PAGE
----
Reading aloud

Unless you have children (I don’t) then reading out loud is probably something you’ve not really done since your school days.  And my school days are reasonably far behind me. It’s also one of those activities where – if you’ve ever heard a recording of your own voice played back to you – you often start to think how awful you sound. 

Having a book read to me is probably one of my earliest childhood memories.  Every night, either Mum or Dad would tuck me in to bed and read whichever Ladybird book or Enid Blyton adventure I was hooked on at the time.  Personally, I think this is one of the most enduring gifts a parent can ever give their child.  But that’s not what this blog is all about. No.  This blog skips forward four decades, to the years when I was able to return the favour …

In 1997, aged just 49, my lovely Mum was diagnosed with Multiple Sclerosis.  Mum was a brilliant nurse who absolutely loved her job, and was loved in turn by her colleagues and patients.  She was also a book fanatic who returned from weekly visits to the library with arms-full of books, and who could never resist burying her nose deep into a new book to inhale that wonderful smell of new paper, ink, and glue.  About 15 years after the diagnosis Mum lost the strength in her arms and could no longer hold up a book … so we bought a book deck chair.  When the effort of simply turning a page became too much, Mum got a Kindle … but shortly after that the MS started to affect her sight, and so that too, became redundant.

It was about this time that I was reading The Lollipop Shoes by Joanne Harris.  Mum had leant me her copy of Chocolat many years before; we both loved the story, and her face lit up when I told her that a sequel had been written.  This was the moment when I knew I would need to dust off my reading voice, cast aside my hang-ups, and get stuck in!  Reading Lollipop Shoes to Mum was my second reading of the book, and I took in so many more details this time.  Perhaps it was because your out-loud voice is slower than your in-your-head voice?  Whatever it was, the simple fact of sitting down, getting comfy, and reading out loud was hugely comforting … and I felt I was playing a part (albeit a small one) in helping Mum escape from the harsh everyday realities of living with a chronic, terminal illness.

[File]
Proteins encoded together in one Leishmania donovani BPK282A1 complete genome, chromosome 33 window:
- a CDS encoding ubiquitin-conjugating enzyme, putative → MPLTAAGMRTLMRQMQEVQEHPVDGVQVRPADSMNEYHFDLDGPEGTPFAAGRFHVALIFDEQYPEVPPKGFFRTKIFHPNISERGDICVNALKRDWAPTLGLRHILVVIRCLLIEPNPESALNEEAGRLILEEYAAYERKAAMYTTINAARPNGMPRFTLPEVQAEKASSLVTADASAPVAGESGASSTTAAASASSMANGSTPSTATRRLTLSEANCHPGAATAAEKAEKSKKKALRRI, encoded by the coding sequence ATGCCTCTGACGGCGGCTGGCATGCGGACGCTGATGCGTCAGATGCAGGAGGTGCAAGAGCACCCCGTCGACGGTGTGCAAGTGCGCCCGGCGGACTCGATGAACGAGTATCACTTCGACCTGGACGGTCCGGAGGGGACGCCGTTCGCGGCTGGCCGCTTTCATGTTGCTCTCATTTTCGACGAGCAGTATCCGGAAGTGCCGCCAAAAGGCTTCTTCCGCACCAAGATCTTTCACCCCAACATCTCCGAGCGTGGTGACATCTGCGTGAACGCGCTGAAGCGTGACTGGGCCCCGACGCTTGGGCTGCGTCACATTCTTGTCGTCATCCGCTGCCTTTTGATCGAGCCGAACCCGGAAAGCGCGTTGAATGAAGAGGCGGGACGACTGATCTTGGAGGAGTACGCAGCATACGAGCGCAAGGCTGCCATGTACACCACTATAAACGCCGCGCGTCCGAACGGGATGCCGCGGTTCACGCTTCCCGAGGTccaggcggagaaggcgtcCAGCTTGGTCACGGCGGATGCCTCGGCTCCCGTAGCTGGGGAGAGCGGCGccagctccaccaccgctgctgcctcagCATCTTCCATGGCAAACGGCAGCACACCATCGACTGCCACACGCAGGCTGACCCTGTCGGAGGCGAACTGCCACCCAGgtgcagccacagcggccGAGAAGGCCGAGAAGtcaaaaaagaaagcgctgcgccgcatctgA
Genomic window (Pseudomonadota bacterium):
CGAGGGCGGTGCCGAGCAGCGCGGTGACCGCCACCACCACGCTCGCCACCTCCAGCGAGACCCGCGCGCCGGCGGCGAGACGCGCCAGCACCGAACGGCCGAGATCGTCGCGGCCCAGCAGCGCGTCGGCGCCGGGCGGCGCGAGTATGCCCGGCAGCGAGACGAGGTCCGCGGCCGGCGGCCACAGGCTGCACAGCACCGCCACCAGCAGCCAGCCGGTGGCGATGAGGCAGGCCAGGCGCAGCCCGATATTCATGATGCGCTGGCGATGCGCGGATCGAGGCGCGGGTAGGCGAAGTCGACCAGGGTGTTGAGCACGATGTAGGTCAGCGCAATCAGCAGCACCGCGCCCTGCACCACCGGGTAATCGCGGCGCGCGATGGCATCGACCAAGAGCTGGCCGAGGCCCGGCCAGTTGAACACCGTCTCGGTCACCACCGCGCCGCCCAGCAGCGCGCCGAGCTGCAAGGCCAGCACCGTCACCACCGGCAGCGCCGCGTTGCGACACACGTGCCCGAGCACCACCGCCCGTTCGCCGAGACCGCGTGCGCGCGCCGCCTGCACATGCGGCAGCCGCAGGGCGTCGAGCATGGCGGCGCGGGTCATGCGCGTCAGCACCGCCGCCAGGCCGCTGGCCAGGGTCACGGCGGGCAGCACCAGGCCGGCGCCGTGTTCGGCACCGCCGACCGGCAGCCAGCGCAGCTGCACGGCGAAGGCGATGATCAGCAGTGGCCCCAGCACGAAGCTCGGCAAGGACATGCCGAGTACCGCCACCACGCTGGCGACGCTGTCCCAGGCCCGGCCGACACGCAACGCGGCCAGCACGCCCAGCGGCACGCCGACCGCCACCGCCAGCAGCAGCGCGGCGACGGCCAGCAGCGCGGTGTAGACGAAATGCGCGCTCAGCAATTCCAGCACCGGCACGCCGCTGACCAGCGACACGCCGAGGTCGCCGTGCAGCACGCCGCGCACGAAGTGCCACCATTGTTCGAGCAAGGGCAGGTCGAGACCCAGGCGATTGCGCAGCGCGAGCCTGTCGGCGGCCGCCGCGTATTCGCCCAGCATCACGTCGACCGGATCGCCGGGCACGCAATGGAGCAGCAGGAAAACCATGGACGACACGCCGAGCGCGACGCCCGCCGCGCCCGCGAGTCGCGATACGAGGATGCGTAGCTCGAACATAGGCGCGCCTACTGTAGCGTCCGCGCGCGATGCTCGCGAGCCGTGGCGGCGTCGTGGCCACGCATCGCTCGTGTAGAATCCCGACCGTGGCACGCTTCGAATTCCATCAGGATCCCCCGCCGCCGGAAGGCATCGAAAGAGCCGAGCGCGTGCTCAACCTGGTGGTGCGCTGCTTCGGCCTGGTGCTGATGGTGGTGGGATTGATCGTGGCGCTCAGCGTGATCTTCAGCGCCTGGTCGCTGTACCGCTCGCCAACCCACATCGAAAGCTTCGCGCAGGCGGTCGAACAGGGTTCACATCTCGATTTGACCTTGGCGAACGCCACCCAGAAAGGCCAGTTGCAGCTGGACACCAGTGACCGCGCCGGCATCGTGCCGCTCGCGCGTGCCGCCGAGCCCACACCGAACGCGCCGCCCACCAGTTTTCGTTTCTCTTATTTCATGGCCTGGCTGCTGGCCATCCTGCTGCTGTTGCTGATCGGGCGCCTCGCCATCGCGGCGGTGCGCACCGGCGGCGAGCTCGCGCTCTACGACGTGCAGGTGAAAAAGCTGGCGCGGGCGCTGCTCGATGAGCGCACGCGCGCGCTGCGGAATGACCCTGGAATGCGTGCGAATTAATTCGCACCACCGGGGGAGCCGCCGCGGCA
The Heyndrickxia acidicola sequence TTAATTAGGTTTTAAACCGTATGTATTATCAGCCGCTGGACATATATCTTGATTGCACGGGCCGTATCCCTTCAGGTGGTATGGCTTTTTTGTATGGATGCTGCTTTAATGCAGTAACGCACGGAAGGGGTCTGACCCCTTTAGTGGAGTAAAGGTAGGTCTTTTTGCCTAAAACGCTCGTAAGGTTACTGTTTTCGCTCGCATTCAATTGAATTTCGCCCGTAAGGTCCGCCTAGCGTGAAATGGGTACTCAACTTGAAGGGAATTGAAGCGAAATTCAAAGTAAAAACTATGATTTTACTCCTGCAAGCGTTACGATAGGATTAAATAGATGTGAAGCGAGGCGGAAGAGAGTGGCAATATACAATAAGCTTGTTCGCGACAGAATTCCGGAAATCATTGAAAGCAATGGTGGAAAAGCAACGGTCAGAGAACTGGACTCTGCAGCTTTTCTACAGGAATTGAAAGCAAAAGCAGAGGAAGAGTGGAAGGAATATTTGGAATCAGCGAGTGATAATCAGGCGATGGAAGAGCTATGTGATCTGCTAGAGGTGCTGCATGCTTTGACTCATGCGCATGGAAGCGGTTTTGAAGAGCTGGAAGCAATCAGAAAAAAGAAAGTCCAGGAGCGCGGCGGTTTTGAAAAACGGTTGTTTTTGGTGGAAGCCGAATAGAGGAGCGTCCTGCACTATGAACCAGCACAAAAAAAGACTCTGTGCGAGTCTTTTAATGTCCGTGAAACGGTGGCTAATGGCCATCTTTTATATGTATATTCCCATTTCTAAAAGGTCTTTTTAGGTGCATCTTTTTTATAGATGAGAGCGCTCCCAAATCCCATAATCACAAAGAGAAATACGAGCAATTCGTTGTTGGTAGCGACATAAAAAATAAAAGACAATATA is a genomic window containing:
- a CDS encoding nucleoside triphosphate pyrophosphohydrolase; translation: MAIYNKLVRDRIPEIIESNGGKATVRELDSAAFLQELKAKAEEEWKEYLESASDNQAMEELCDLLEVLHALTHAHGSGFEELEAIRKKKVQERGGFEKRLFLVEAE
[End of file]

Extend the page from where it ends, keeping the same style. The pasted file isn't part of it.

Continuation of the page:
Unexpectedly, Dad started joining us – and he wasn’t one of life’s book worms.  He would quickly make his lunch before sitting on the sofa to hear the next chapters.  I could be reading for a few hours – and my (awful) voice often descended to the scratchy squeak of a pubescent boy!  Dad kept me topped up with tea to keep the squeaks at bay.  Often, I’d look up and see Mum’s eyes were closed, so I’d quietly start shutting the book … Mum’s eyes would  immediately pop open!  She was living in the story; revelling in a favourite escape that she’d thought was lost to her when the books became too heavy, and the pages too weighty.  

Over the course of the next couple of years we feasted on books that indulged so many senses.

Most made us hungry, some carried us away to different countries … different times, one made us giggle so much we could neither read nor listen properly. And with each book we read together, we’ve added a new story to the pages; now whenever I look at these books on my shelves I’m immediately reminded of these precious days with my Mum.

a whistle-stop tour of the books we read …

Naturally, we started with The Lollipop Shoes by Joanne Harris. Reading about Vianne Rocher, so many years after we last read Chocolat was like getting together with an old friend. She’s settled in the atmospheric Montmartre, and continues to tempt us with delicious confections … and a hint of magic. Her desire to keep her daughters safe is palpable, but the arrival of the wind brings an enigmatic and manipulative stranger who threatens to destroy their lives. Vianne’s relationship with Johnny Depp -ooops, I mean Roux! – is still like trying to nail jelly to a wall.

Not long after we finished Lollipop Shoes (we were a bit behind the curve) Peaches for Monsieur le Curé hit the shelves. I’d waited for my Amazon delivery with my nose pressed to the letterbox – our poor postman nearly jumped out of his skin when I whipped the parcel through the door. And, after a quick fix of its delicious new book smell, I jumped in the car and headed over to Mum’s. We arrived in the sun-soaked south of France just in time to see Vianne arrive with Anouk and Rosette, unsettling the locals of Lansquenet as only a beguiling, chocolate witch can do during Lent.